Title page for ETD etd-04132007-093749


Type of Document Dissertation
Author Theriot, Paul Joseph
URN etd-04132007-093749
Title The Influence of Enrollment in Agriscience Education Courses on Student Achievement of High School Students in Louisiana
Degree Doctor of Philosophy (Ph.D.)
Department Human Resource Education Workforce Development
Advisory Committee
Advisor Name Title
Joe Kotrlik Committee Chair
Donna Redmann Committee Member
Earl Johnson Committee Member
Michael Burnett Committee Member
Rene Casbergue Committee Member
Keywords
  • academic achievement
  • agriscience education
Date of Defense 2007-03-21
Availability unrestricted
Abstract
The purpose of this study was to compare academic achievement of high school students in Louisiana by whether or not they are identified as an agriscience education student. The rationale for the study is to determine if agriscience education contributes to the academic achievement of high school students. The Louisiana Educational Assessment Program (LEAP) Graduate Exit Exams were used to measure academic achievement. All graduate exit exam test scores for the 2004-2005 school year were utilized for the study. The data for this study came from the Louisiana Department of Education.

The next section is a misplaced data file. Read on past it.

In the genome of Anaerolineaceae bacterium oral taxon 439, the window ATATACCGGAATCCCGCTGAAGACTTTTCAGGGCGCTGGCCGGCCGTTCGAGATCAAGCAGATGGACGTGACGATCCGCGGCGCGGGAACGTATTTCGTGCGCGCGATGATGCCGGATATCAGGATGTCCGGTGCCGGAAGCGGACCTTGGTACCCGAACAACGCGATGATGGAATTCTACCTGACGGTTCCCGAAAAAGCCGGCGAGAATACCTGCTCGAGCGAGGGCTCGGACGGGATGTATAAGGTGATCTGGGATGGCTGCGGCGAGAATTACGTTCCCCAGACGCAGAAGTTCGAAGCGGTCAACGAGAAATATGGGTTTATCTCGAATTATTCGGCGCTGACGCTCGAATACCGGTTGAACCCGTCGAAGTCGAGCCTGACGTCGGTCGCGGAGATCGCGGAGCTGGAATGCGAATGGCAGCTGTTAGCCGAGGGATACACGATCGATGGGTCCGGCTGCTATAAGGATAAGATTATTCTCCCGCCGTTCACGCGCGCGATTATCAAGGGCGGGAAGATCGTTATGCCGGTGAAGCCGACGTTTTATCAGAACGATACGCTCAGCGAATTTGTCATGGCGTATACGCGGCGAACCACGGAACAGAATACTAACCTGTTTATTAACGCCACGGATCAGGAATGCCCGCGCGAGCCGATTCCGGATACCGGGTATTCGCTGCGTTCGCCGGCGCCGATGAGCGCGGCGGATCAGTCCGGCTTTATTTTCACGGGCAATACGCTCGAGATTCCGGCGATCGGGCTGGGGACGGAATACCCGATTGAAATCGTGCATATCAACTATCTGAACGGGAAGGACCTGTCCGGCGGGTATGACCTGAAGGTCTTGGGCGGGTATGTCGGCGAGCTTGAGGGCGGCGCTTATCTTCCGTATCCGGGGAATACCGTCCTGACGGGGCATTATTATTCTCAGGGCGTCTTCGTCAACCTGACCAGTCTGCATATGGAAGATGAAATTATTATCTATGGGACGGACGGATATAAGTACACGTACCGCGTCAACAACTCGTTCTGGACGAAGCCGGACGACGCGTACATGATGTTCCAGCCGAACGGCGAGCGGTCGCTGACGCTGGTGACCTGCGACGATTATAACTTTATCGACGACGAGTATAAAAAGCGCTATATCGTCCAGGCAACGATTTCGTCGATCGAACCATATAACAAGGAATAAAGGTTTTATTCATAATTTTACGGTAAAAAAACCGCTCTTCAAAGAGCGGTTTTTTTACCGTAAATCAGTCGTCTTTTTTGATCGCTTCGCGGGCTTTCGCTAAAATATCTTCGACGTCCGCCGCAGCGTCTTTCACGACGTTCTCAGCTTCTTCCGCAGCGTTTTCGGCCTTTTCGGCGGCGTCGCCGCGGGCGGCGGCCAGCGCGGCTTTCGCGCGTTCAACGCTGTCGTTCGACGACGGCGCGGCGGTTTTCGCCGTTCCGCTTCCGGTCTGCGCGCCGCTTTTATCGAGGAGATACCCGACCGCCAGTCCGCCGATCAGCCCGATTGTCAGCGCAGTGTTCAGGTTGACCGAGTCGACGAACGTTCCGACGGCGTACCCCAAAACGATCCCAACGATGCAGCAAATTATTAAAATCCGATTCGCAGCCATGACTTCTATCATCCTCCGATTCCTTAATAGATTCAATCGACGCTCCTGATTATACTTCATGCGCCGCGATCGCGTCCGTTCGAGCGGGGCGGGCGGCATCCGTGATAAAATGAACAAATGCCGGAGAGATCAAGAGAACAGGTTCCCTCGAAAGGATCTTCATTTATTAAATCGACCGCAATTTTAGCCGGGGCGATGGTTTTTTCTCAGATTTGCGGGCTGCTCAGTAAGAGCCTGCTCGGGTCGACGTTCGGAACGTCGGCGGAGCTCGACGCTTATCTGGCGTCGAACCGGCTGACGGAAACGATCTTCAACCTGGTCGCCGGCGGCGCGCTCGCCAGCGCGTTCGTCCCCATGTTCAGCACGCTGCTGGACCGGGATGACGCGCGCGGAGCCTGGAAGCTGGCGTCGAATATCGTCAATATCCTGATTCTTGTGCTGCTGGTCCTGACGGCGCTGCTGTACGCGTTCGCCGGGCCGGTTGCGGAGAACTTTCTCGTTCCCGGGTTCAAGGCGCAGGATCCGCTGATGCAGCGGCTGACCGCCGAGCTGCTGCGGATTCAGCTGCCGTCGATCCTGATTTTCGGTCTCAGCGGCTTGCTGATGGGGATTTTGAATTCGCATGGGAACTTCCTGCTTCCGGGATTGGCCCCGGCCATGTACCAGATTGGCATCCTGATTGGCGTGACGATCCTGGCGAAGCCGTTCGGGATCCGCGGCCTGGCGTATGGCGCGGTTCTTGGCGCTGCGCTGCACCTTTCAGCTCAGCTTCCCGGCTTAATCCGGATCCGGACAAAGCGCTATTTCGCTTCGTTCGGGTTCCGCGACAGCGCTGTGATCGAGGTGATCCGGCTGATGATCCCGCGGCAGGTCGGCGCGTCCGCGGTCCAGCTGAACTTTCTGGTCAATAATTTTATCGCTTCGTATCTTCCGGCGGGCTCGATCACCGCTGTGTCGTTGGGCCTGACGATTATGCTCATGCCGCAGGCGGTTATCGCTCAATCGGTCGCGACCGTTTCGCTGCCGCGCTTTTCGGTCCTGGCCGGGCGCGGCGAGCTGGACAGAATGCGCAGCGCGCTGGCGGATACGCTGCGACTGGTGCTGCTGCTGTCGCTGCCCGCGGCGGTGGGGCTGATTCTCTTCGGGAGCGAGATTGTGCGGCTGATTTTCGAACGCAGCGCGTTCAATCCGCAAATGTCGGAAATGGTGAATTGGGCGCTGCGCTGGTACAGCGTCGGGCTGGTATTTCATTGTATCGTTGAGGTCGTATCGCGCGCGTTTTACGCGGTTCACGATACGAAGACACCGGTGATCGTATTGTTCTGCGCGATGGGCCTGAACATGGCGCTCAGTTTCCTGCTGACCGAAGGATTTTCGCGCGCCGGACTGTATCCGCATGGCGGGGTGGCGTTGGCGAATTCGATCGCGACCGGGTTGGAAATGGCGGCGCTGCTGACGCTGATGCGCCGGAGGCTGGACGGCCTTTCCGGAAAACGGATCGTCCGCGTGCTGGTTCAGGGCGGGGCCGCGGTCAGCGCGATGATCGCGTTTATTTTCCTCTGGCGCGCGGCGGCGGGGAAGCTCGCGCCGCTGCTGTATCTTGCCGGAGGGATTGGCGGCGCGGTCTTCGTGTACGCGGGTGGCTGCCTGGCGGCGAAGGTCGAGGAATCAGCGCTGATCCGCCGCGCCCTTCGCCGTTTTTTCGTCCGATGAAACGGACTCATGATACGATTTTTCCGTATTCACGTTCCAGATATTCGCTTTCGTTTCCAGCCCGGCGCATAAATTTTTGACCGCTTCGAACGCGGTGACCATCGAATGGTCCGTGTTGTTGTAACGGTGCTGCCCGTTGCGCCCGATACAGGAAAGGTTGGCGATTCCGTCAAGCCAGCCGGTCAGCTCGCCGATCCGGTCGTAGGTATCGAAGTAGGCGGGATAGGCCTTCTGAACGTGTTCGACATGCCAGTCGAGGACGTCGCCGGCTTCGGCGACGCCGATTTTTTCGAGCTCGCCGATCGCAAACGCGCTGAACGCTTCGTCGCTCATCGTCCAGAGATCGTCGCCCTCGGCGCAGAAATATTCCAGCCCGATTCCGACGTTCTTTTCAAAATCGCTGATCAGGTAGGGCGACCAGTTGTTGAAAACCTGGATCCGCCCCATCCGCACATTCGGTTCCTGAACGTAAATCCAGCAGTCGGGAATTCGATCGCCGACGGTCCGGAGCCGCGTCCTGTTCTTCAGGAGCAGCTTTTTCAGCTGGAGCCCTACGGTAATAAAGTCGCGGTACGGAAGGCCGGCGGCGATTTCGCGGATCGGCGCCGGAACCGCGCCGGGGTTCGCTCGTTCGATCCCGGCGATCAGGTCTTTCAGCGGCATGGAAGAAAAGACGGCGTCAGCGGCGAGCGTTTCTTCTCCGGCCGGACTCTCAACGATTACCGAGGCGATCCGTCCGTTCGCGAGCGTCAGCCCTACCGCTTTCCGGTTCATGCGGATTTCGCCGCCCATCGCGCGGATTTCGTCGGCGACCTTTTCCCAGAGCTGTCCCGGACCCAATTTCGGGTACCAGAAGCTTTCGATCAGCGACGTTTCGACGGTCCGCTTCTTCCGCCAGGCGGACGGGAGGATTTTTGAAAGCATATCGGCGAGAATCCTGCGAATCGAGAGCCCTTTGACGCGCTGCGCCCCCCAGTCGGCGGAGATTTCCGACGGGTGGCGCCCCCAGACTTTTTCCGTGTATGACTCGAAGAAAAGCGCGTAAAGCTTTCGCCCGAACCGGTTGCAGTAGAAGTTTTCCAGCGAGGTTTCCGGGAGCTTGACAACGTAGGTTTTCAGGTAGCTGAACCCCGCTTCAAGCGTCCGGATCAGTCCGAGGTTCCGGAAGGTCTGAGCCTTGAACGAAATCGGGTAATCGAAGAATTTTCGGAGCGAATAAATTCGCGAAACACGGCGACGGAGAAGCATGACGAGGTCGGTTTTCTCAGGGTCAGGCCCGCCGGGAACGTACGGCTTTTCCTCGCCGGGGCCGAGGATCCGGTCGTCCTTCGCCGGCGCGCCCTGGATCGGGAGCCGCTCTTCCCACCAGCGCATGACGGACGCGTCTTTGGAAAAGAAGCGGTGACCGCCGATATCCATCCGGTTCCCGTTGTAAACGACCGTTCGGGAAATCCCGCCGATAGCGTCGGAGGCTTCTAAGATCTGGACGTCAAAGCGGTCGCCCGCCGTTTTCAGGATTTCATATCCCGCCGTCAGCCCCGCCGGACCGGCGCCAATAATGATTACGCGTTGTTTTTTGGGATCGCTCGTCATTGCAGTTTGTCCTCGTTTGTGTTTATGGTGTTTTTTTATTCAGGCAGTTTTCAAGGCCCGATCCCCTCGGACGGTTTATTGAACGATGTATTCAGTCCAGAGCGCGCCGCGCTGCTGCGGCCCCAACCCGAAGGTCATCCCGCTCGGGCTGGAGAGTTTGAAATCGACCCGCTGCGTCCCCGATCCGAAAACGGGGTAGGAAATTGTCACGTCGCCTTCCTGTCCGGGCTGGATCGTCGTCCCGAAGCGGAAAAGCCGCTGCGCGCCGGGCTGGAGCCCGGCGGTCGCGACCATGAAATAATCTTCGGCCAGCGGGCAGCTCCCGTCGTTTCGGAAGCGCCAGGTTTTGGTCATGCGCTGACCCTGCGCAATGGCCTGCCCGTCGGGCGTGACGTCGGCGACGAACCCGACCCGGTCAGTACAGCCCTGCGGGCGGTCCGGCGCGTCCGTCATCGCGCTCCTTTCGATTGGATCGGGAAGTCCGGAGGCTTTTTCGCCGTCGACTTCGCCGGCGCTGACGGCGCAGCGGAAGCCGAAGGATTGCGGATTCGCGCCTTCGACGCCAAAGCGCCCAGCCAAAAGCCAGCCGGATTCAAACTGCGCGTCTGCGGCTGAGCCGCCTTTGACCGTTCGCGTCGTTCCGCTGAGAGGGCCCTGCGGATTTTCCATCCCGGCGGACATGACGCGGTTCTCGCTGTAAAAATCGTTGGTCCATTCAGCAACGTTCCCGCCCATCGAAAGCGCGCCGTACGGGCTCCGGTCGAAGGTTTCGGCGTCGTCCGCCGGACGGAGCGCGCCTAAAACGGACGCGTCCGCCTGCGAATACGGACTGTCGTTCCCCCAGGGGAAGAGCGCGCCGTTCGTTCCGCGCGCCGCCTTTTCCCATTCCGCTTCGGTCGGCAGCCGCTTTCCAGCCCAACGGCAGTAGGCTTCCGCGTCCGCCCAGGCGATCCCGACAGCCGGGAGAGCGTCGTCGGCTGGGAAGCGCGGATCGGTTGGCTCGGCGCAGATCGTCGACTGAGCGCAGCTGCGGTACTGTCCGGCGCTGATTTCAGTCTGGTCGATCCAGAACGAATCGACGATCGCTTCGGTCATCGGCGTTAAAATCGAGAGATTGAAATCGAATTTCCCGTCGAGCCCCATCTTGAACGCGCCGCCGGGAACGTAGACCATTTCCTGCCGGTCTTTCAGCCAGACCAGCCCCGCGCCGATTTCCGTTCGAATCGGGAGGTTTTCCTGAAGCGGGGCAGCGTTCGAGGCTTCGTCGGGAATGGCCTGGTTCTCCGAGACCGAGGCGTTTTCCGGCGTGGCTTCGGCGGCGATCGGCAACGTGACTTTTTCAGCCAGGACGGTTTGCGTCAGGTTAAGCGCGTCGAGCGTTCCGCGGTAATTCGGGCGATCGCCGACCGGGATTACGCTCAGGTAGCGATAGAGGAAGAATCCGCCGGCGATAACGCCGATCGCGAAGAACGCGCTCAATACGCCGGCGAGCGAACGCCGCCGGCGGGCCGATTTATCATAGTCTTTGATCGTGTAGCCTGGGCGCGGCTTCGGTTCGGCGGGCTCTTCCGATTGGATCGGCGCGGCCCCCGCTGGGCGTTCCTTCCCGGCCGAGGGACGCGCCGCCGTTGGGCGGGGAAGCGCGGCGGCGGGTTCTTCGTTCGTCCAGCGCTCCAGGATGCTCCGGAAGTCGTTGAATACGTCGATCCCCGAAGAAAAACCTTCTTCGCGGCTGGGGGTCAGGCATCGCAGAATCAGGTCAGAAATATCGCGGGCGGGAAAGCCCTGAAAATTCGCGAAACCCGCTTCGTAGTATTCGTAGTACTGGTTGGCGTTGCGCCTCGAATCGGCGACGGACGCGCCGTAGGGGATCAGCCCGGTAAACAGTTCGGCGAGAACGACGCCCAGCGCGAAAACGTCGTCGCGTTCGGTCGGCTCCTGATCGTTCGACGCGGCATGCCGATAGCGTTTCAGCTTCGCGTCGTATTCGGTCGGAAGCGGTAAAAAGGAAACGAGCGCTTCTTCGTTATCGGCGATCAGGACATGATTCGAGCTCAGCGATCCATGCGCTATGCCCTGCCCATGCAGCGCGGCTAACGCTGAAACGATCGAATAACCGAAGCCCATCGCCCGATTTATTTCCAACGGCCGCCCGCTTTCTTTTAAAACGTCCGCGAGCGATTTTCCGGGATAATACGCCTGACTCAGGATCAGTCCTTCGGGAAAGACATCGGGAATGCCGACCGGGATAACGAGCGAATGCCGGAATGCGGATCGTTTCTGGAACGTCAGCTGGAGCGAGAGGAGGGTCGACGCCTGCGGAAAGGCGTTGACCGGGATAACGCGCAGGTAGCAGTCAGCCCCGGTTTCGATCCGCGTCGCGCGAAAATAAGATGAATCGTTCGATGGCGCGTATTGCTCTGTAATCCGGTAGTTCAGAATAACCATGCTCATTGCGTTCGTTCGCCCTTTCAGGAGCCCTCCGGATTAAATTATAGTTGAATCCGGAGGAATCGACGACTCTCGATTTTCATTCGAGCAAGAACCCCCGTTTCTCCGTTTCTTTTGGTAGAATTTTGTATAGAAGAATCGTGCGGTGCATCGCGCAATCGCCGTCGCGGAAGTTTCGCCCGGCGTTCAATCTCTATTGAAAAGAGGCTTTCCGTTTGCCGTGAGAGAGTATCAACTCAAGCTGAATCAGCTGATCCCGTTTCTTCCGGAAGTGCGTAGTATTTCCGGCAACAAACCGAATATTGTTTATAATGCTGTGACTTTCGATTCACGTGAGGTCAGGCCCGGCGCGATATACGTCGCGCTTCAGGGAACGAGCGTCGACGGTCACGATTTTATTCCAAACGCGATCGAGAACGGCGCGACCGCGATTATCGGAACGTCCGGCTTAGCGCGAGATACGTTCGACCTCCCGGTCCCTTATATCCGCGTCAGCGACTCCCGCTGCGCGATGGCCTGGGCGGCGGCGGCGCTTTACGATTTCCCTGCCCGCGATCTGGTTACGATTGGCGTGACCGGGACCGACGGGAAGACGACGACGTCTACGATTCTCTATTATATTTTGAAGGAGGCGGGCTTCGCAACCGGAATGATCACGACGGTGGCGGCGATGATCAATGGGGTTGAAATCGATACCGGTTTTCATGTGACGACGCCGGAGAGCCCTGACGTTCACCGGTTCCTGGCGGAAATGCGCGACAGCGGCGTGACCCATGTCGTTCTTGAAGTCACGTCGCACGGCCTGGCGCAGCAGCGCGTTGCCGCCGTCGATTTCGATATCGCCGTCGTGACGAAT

The study described all 10th and 11th grade students completing the various graduate exit exams by age, grade level, gender, ethnicity, 504 status, socioeconomic status, and whether or not they were agriscience education students. The study also described the performance of 10th and 11th grade students on the science, English language arts, social studies, and mathematics Graduate Exit Exams.

The study compared academic achievement of agriscience education students with that of non-agriscience education students in the areas of science, social studies, ELA, and mathematics. These comparisons revealed that although there were statistically significant differences in scores in many areas, the effect size of each of these areas was either small or of low practical significance.

Statistically significant models were found explaining a portion of variance in scores on science, ELA, social studies, and mathematics GEE’s. All of these models had either moderate or large effect sizes. Being an agriscience education student had a statistically significant positive impact on student academic achievement. Even though these findings were statistically significant, they had low practical significance.

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